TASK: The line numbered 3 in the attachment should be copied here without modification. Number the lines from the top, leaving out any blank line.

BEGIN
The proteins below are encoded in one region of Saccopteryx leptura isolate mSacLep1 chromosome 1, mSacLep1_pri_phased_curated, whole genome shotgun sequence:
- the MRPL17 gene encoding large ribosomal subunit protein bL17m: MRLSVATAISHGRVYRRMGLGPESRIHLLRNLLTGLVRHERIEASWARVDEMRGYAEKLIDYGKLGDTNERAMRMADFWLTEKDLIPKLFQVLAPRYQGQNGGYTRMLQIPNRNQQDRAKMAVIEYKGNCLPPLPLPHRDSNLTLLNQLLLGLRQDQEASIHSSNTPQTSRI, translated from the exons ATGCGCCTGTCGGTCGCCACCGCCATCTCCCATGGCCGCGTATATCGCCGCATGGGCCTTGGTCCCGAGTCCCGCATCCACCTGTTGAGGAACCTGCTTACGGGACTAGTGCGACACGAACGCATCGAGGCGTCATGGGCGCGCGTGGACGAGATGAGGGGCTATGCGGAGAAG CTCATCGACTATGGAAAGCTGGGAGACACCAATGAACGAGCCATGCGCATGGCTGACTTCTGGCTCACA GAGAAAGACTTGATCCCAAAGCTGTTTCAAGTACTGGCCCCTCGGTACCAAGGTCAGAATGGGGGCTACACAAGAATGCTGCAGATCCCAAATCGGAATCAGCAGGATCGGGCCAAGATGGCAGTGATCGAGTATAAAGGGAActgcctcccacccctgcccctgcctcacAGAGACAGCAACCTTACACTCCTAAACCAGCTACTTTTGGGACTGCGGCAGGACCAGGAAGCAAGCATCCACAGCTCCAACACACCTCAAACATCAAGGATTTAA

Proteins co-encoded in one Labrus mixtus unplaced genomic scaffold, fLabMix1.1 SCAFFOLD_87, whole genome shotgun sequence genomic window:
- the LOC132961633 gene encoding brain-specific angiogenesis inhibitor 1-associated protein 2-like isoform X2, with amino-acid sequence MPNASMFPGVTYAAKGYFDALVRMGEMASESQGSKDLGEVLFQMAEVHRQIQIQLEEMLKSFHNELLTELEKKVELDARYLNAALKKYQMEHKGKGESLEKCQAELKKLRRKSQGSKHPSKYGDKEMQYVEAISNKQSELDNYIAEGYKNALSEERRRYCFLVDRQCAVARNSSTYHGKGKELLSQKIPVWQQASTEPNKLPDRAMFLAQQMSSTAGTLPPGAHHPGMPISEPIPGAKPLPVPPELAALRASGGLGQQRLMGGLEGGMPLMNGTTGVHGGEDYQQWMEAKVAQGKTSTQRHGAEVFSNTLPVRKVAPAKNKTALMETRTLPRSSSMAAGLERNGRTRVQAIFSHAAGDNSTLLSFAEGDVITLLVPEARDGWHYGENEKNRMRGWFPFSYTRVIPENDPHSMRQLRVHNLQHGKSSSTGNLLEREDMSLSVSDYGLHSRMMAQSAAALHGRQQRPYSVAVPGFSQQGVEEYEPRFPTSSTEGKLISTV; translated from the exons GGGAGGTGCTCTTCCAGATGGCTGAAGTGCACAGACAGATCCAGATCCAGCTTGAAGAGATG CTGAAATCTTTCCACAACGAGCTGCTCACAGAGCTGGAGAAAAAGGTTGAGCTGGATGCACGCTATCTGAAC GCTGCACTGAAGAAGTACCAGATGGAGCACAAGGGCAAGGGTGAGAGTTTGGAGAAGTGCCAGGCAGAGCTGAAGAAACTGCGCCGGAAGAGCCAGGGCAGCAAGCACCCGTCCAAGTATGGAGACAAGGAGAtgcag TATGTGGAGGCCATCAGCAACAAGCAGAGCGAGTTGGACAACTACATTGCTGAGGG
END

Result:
Proteins co-encoded in one Labrus mixtus unplaced genomic scaffold, fLabMix1.1 SCAFFOLD_87, whole genome shotgun sequence genomic window: